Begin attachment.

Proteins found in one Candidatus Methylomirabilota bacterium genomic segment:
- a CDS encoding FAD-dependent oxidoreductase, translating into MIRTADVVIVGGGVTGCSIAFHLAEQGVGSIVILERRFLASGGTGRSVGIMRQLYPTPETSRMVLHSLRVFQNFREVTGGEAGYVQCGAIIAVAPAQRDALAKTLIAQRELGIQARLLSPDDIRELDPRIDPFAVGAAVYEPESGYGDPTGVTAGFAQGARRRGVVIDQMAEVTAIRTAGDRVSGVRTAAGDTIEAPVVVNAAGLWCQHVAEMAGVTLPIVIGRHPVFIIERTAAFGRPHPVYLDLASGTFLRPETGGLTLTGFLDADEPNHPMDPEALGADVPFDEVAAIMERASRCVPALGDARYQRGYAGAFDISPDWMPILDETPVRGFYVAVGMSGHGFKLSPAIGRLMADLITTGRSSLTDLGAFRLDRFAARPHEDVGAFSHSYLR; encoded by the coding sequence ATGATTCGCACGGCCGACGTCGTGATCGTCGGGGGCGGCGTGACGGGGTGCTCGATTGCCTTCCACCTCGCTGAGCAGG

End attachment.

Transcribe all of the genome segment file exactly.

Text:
Proteins found in one Candidatus Methylomirabilota bacterium genomic segment:
- a CDS encoding FAD-dependent oxidoreductase, translating into MIRTADVVIVGGGVTGCSIAFHLAEQGVGSIVILERRFLASGGTGRSVGIMRQLYPTPETSRMVLHSLRVFQNFREVTGGEAGYVQCGAIIAVAPAQRDALAKTLIAQRELGIQARLLSPDDIRELDPRIDPFAVGAAVYEPESGYGDPTGVTAGFAQGARRRGVVIDQMAEVTAIRTAGDRVSGVRTAAGDTIEAPVVVNAAGLWCQHVAEMAGVTLPIVIGRHPVFIIERTAAFGRPHPVYLDLASGTFLRPETGGLTLTGFLDADEPNHPMDPEALGADVPFDEVAAIMERASRCVPALGDARYQRGYAGAFDISPDWMPILDETPVRGFYVAVGMSGHGFKLSPAIGRLMADLITTGRSSLTDLGAFRLDRFAARPHEDVGAFSHSYLR; encoded by the coding sequence ATGATTCGCACGGCCGACGTCGTGATCGTCGGGGGCGGCGTGACGGGGTGCTCGATTGCCTTCCACCTCGCTGAGCAGG